Finally, a return policy is a great way to do business. It encourqages bidding, results in a higher price, and keeps the seller honest. If I see one of my violins sell for too much money, I am concerned that it might be returned. I can write a description that will result in a particular price range regardless of the actual value of the item. I try to write a description that results in a fair price for a sale that will stick. A perfect example was a contemporary violin I recently sold. I wrote the description to result in a $500 sale. The violin sold for $455. The person who bought it was in my office when it sold. He played the violin and called a friend to bid on it. He is an expert and told me the violin is worth between $2500-$3000 or more. He won, I lost, everyone's happy (including me) and none of the eBay bidders recognized it for what it was.

Recently, a buyer bought an fairly expensive violin (for me and eBay). He had only bid on or bought one other item on eBay, and that was a violin, from me, 6 months earlier. He certainly looked like a shill bidder. He was delighted with his purchase and is enjoying it in Northern Alaska!

There are plenty of frauds in the violin catagory, but perhaps they are more likely found among those who do not have perfect feedback and offer a money back guarantee. I sold five violins last moneth for way less than they are worth. The customers are surely happy and I learned that December is a terrible month to sell fiddles on eBay.


Link to comment
Share on other sites

It is nice to have someone like you to make a report.

It is fun if you know what you are doing, a WIN-WIN

situation. I bought a violin for about $600 (not an ebay

special)but from an internet advertisement , it turned out it is exactly as described. The seller won, and I won too. I fixed the "new" violin to my taste.

I think in many cases the buyers don't know much about violins and have paid too much for them.(so called buyers' remorse). Many buyers have their ideas that

Italian names alone worths a fortune.

(There are great contemporary Itatian makers, of course.) This is why there are so many fake labels. I only know half dozen Italian names, outside of which you may just call them Smiths or Jones. What difference does it make to you or to me? One time I asked in a wedding reception party a young man who played violin, I asked who was the maker.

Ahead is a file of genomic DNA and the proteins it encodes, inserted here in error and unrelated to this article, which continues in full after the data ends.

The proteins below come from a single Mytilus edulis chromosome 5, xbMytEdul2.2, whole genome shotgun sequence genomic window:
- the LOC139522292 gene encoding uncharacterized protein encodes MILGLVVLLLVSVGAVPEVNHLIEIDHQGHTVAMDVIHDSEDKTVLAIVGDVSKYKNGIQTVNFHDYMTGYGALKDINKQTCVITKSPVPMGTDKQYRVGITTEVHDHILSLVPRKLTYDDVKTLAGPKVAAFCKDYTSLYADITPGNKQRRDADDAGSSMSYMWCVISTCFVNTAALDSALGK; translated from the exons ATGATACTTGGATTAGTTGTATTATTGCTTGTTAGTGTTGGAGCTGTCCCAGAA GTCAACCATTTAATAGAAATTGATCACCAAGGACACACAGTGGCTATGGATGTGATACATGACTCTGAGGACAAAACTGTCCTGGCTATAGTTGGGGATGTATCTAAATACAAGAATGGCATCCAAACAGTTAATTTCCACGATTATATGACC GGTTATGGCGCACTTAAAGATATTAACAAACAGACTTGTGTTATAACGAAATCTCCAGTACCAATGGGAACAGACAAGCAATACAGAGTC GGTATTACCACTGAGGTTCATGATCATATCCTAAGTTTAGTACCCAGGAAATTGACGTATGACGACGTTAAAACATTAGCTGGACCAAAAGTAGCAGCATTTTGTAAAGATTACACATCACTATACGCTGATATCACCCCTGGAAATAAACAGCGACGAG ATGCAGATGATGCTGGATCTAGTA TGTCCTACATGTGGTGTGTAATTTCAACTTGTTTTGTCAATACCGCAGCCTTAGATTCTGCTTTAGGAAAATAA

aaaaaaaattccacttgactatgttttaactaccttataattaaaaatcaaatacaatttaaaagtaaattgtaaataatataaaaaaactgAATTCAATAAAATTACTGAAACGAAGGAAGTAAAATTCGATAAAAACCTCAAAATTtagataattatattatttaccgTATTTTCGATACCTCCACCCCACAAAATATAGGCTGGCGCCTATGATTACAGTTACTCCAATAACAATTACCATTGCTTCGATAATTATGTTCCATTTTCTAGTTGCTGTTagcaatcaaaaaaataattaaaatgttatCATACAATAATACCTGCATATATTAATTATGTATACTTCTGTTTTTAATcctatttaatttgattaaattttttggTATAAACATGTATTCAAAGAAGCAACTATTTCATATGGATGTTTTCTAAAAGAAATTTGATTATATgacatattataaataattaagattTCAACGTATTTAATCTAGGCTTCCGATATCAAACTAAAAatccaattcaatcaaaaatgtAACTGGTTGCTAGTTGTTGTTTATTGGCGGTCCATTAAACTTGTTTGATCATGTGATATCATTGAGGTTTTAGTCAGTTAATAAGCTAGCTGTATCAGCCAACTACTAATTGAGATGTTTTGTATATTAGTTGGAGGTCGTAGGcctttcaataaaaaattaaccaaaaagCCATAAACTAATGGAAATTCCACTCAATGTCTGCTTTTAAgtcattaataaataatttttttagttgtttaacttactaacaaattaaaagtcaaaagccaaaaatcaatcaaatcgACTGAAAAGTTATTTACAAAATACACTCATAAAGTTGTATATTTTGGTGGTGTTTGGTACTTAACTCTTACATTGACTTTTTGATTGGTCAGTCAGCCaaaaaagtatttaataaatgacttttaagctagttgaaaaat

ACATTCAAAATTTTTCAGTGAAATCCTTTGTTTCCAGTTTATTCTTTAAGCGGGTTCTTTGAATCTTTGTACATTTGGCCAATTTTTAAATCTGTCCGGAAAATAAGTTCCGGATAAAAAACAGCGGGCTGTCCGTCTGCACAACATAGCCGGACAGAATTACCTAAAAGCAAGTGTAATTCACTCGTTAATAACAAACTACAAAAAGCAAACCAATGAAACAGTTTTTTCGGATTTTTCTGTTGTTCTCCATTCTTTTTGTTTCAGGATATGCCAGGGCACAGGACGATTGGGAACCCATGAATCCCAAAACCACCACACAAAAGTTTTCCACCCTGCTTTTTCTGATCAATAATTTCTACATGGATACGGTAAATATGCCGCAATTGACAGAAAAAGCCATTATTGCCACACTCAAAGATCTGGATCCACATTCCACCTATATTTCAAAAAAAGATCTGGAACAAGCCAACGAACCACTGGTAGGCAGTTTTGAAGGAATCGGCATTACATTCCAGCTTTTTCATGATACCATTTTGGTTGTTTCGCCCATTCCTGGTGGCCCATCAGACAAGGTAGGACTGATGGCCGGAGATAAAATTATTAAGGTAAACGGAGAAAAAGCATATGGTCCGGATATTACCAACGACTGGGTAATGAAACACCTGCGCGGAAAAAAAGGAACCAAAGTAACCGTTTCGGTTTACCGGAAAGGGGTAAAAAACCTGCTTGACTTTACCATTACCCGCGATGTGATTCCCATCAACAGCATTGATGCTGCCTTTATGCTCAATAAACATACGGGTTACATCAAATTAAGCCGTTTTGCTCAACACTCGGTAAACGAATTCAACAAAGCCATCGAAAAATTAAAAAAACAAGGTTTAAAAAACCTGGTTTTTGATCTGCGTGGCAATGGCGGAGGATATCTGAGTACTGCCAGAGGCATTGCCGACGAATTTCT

He couldn't say it but answered "Oh an Italian violin".

His rich parent paid a fortune for it.

Thank you.

Link to comment
Share on other sites


If a seller says a student violin is a concert violin, and there are a lot of bids on it, then one tends to think, it may be a concert violin after all. Or, if a seller says a Chinese violin /deee/


Hi Deee,

What is the difference between a "student" violin and "Concert" violin ?

Why we alway use Italian violin to represent "good",

Chinese represent "cheap"?

No too long ago "Japanese car" means "cheap" until Luxus

showed up in America.

I think we have to play a violin to know a violin. The look and its origin have no bearing to its tone quality.

Today an Italian violin can be made in China and finished in Italy. Or the other way.

30 years ago my Japanese violin teacher told me that there was million dollars Japanese made violin in Japan. I did not know any of this. You couldn't find it here was the problem. /yuen/

Link to comment
Share on other sites



If a seller says a student violin is a concert violin, and there are a lot of bids on it, then one tends to think, it may be a concert violin after all. Or, if a seller says a Chinese violin /deee/


yuen said:++++Hi Deee,

What is the difference between a "student" violin and "Concert" violin ?++++

Violins HAVE to be somehow classified/named to be discussed. If you don't name them or describe them in some way, you can't refer to them.

a student violin is GENERALLY a lower grade, lower quality violin than a concert violin, perhaps built slightly heavier to prevent cracking, etc.

+++++++++Yuen said"Why we alway use Italian violin to represent "good",

Chinese represent "cheap"? "++++++++++++++

You said that. Chinese violins are everywhere, they have flooded the market, thus, they are generally the least expensive instruments available, you said cheap. Many if not most are of excellent make for mass produced violins (not all are mass produced, again you must generalize to discuss). Most are better made than the bulk of German trade violins made years ago. In general they have good sound and are a great value. But if a seller says a Chinese violin (inexpensive) is Italian (expensive), the obvious motive is not to insult someone or demean anyone's sense of national pride, it's to make money.

the point is...ON EBAY... people deliberately misrepresent, lie, bull@hit, what ever you want to call it, for profit. The temptation to do this is great, and it's easy to do, and anyone can do it. It doesn't matter whether a seller has good feedback, bad feedback, no feedback at all, or no return policy, or yes return policy....it doesn't matter.

there are fraudulent sellers who have been active for 2-3 years with perfect feedback. they even offer an unconditional return policy.

conversely, there are honest sellers who have many negative (HUNDREDS)feedbacks. Notice i said honest, not good, not efficient. are they committing fraud? not necessarily. do they have poor business practices, perhaps.....slow turnaround? SURE. but not necessarily fraud.